A new M2-powered MacBook Air has just been released, and we might be replacing this entry on our list of the best laptops for photo editing with that newer model once we've tested it for ourselves. But on the other hand, you've got more chance of getting a good deal on this older model, and it's far from outdated.
See our full MacBook Air (M1, 2020) review for more.
The Surface Laptop Studio is the best laptop for photo editing if you're looking for a 2-in-1 laptop-tablet hybrid with a touch screen for stylus support. When we reviewed it, we were impressed with the hinge mechanism through which it converts from a laptop to an easel position and flat tablet position. That versatile touch screen is gorgeous and a real game changer for those who want the convenience of both a Windows 11 laptop with a super comfortable keyboard but also the ability to use use a stylus to edit photos
On top of the stunning, streamlined design, there's plenty of power under the hood – with lots of options available for configuration (you'll want one of the 16GB RAM configurations for photo editing). We found it to be a delight to use for working in Lightroom and Photoshop a joy, and battery life is excellent. Just note that the Microsoft Slim Pen 2 is sold separately, and there's no in-built SD card reader, although many recent cameras allow transfer by USB-C.
See our full Microsoft Surface Laptop Studio review for more details.
We've already mentioned the Dell XPS 17 (2021) higher up in our list of the best laptops for photo editing. We reckon that device's big 17in screen gives it the edge for those who want to see their photos in all their glory while they edit. It's also impressively slim and portable for a 17in beast. But if you want a smaller Windows laptop for photo editing, the XPS 15 boasts most of the same advantages as its largest sibling in a more compact package, making it more practical for those who work on the road a lot.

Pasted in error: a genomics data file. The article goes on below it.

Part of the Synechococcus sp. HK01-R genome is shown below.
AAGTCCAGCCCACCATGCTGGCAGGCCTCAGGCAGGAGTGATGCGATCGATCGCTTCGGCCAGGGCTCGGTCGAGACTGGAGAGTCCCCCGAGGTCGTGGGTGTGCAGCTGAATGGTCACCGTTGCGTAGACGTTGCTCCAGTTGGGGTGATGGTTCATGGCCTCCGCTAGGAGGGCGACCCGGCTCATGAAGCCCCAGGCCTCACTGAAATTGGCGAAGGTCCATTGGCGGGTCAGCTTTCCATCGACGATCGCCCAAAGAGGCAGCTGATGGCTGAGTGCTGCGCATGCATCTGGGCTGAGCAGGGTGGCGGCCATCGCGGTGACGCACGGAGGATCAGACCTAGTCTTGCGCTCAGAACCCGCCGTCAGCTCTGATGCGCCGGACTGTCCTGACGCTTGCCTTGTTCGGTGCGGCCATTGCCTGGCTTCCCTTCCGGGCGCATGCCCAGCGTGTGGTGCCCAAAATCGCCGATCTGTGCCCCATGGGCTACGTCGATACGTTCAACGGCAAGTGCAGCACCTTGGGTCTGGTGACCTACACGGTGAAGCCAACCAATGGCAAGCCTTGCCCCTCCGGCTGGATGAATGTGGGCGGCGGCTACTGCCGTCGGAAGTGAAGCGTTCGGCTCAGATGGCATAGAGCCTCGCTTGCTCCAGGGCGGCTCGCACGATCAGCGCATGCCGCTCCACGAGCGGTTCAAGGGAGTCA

You can configure this laptop with an OLED InfinityEdge display for enhanced contrast and vivid colours, while the powerful 11th-generation Intel processors mean you shouldn't have to suffer any lag exporting edits. Like the larger device, it is expensive but the base version with integrated Intel UHD should do fine for enthusiasts with less demanding workflows, while those with bigger demands can go for a Nvidia RTX 3050 or 3050 Ti GPU.
What laptop specs do I need for photo editing?
In terms of specs, you should consider 8GB of RAM a minimum for a laptop for photo editing, but ideally 16GB because software such as Lightroom can struggle with 8GB if you're editing high-resolution RAW images. You'll also want a modern Intel Core i5 processor (or AMD Ryzen 5) as a minimum. These processors come with decent integrated graphics which will be more than enough for photo editing.
You'll want the most colour accurate screen you can afford. We recommend 1080p displays, as they'll allow you to see more of your photos, but if your budget can stretch to it, a laptop with a 4K screen may be worth investing in. Some displays come with factory calibration to ensure image quality is as good as possible, though we also recommend adjusting your display using a colourimeter (see our guide to the best monitor calibrator tools)
As for storage space, the SSD drive should be 256GB as a minimum, too. Bigger is better if you'll be storing a lot of photos on the device – if you're editing RAW images, anything less than 1TB can fill up pretty quickly, but you can also use cloud storage.
One of the best things about using a laptop for photo editing is that it gives you the freedom to work on your photos almost anywhere rather than being stuck at a desk with a traditional PC. So, battery life is an important consideration, as you'll want something that will last for hours without needing to be plugged in
Some photo editing suites, especially those from Adobe, make use of AI (artificial intelligence) and machine learning with some of their tools to help reduce repetitive tasks and add more impressive and realistic effects, so while applications like Photoshop don't need a discrete GPU to run, these can offer a great productivity boost. You may also want to see our guides to the best laptops for Photoshop and best laptops for graphic design.